I and Time 'gainst any two,

Chance and I 'gainst Time and you;

and I think the gentlemen you have at present to deal with, would do wisely to guard a little more against certain chances.

The price of the Biblioteca Hispana is too high for me. I thank you for the gazettes you sent me by the ambassador's courier. I received none by the last. I shall be exceedingly glad to receive the memoirs of the Sociedad Economica, and the Works on Political Economy of its founder. The Prince of Maceran, with several other persons of his nation, did me the honor of breakfasting with me on Monday last, whèn I presented the compliments you charged me with.

Mr. Cumberland has not yet arrived at Paris as far as I have heard.

The discontents in our army have been quieted. There was in them not the least disposition of revolting to the enemy.

I thank you for the Maryland captain's news, which I hope will be confirmed. They have heard something of it in England, as you will see by the papers, and are very uneasy about it, as well as about their news from the East Indies.

Yours affectionately,



DEAR SIR, Passy, May 7, 1781. I am glad the little book† proved acceptable. It does not appear to me intended for a grammar to teach the language: it is rather what we call in English a spelling-book, in which the only method observed is, to arrange the words according to their

*ANTOINE COURT DE GEBELIN, born at Nismes, in 1725, of a Protestant family, became a minister in that communion, first in the Cevennes, and next at Lausanne: which however he quitted, together with the clerical function, for the profession of literature at Paris, where he acquired so great a reputation as an antiquary and philologer, that he was appointed to superintend one of the museums. He lost much of his reputation, however, by his enthusiastic zeal in favor of animal magnetism. He died in Paris, May 13, 1784. His great work is intitled, "Monde Primitif, analysé et comparé avec le Monde Moderne," 9 tom. 4to. The excellence of his character may be appreciated from the single fact, that on quitting Switzerland, he voluntarily gave to his sister the principal part of his patrimony, reserving little for himself, and depending for a maintenance upon the exercise of his talents.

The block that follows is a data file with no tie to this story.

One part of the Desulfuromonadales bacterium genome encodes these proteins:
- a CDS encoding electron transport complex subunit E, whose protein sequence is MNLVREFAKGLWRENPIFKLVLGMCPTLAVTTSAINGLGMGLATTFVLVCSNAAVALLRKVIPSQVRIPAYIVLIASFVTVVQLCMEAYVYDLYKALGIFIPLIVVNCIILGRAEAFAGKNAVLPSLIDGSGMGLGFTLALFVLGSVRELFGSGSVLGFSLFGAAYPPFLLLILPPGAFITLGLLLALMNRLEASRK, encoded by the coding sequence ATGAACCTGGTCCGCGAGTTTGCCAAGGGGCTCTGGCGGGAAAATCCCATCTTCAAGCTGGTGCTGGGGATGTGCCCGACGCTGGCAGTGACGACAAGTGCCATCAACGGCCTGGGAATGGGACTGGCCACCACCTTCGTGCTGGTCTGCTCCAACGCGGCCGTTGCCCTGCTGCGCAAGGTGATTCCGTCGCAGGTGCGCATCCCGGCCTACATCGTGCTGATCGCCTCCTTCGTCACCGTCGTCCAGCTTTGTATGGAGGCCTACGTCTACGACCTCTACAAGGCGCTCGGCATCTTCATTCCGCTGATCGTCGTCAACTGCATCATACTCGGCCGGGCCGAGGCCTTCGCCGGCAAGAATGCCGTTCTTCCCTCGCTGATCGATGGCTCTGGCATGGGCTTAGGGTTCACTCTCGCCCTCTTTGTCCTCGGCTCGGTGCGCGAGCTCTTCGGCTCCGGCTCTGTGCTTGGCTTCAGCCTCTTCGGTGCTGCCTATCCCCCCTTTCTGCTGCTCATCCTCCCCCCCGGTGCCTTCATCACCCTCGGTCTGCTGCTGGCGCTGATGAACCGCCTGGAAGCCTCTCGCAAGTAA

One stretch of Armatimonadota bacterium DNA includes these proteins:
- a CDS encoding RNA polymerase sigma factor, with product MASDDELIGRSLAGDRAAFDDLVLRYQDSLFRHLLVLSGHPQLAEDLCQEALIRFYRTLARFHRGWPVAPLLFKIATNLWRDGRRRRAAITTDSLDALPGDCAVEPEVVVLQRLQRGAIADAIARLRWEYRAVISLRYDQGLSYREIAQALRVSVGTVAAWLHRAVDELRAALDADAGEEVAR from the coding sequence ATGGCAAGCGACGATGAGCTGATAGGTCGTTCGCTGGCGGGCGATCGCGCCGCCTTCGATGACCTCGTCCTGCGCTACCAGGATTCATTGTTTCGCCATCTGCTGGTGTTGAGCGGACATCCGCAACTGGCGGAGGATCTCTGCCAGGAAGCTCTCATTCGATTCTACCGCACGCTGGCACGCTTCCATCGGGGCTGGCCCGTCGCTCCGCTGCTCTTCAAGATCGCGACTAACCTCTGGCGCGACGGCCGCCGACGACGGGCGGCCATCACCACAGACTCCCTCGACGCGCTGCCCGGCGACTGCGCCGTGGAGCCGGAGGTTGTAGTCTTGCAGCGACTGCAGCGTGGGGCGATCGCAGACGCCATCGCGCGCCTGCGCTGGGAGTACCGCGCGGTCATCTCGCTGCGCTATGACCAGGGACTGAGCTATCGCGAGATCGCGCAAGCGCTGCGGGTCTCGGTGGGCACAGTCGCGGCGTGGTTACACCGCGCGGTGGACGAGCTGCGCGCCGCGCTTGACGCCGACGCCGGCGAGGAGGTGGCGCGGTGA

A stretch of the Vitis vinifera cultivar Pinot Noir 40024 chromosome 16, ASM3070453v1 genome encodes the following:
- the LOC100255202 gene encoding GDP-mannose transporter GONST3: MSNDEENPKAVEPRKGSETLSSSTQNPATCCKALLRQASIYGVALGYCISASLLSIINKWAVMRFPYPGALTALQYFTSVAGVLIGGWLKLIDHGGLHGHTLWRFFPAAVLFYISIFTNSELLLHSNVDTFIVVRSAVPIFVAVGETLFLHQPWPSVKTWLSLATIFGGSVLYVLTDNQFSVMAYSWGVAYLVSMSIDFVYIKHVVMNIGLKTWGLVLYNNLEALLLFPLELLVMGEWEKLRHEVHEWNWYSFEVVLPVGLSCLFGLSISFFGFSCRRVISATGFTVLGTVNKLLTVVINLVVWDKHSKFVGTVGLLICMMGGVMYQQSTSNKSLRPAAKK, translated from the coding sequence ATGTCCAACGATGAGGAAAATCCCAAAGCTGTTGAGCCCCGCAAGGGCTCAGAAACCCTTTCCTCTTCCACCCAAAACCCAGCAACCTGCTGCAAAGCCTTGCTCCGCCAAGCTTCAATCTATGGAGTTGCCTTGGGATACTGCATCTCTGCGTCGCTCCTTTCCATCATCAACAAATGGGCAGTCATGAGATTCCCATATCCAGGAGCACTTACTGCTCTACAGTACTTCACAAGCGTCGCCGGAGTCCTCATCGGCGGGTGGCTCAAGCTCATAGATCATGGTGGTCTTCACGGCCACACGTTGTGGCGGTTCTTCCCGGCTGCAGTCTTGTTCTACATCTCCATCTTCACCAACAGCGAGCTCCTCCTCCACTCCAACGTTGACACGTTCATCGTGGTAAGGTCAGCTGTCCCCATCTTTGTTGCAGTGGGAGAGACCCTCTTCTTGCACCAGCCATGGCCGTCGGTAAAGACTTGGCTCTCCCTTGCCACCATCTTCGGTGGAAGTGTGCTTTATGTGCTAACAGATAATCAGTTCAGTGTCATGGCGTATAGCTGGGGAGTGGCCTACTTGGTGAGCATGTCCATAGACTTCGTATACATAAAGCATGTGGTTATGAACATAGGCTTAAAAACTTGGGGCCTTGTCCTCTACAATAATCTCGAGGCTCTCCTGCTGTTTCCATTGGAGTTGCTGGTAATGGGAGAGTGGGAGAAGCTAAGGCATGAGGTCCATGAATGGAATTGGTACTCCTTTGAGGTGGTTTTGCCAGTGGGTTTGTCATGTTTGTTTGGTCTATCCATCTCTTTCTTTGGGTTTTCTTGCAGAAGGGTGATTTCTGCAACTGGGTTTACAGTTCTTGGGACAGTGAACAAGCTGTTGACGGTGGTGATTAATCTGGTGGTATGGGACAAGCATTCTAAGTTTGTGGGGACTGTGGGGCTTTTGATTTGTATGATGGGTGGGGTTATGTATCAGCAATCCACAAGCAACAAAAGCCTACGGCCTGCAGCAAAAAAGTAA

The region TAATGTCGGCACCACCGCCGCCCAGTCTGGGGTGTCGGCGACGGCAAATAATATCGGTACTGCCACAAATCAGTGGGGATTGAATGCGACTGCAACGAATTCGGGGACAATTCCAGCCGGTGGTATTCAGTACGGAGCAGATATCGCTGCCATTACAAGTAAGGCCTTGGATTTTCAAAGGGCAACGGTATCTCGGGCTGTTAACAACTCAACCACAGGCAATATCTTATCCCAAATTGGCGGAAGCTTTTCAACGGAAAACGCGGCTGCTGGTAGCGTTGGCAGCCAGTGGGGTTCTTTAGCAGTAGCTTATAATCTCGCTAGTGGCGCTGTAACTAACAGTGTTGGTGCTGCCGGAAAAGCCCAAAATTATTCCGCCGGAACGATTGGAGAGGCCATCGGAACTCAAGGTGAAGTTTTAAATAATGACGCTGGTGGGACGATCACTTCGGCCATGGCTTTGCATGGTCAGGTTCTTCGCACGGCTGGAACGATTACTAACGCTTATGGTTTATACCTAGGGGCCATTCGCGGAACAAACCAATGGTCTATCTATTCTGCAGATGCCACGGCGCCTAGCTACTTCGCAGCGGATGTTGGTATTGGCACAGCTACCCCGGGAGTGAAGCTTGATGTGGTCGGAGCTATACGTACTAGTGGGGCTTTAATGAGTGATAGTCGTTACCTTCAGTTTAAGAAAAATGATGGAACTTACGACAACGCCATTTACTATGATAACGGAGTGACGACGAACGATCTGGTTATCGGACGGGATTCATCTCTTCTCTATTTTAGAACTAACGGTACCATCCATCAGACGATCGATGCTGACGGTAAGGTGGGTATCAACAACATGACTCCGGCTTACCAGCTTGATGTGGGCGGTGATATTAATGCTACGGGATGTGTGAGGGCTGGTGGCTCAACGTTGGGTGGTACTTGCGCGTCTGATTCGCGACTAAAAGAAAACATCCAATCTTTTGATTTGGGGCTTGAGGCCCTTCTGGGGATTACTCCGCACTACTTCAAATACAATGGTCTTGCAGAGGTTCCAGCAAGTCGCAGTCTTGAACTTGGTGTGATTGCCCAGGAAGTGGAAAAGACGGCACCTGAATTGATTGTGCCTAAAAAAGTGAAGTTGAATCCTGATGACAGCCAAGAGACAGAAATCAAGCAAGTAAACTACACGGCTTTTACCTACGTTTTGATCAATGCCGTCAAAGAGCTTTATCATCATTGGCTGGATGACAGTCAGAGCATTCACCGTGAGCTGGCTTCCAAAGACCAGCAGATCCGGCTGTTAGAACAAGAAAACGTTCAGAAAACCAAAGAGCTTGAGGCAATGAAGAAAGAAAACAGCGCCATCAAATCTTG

A vocabulary of the language of one of the Indian tribes in North America.

number of syllables, placing those of one syllable together, then those of two syllables, and so on. And it is to be observed, that Sa ki ma, for instance, is not three words, but one word of three syllables; and the reason that hyphens are not placed between the syllables is, that the printer had not enough of them.

As the Indians had no letters, they had no orthography. The Delaware language being differently spelt from the Virginian, may not always arise from a difference in the languages; for strangers who learn the language of an Indian nation, finding no orthography, are at liberty, in writing the language, to use such compositions of letters as they think will best produce the sounds of the words. I have observed that our Europeans of different nations, who learn the same Indian language, form each his own orthography according to the usual sounds given to the letters in his own language. Thus the same words of the Mohock language, written by an English, a French, and a German interpreter, often differ very much in the spelling; and without knowing the usual powers of the letters in the language of the interpreter, one cannot come at the pronunciation of the Indian words. The spelling-book in question was, I think, written by a German.

You mention a Virginian bible. Is it not the bible of the Massachusets language, translated by Elliot, and printed in New England, about the middle of the last century? I know this bible, but have never heard of one in the Virginian language. Your observations of the similitude between many of the words, and those of the ancient world, are indeed very curious.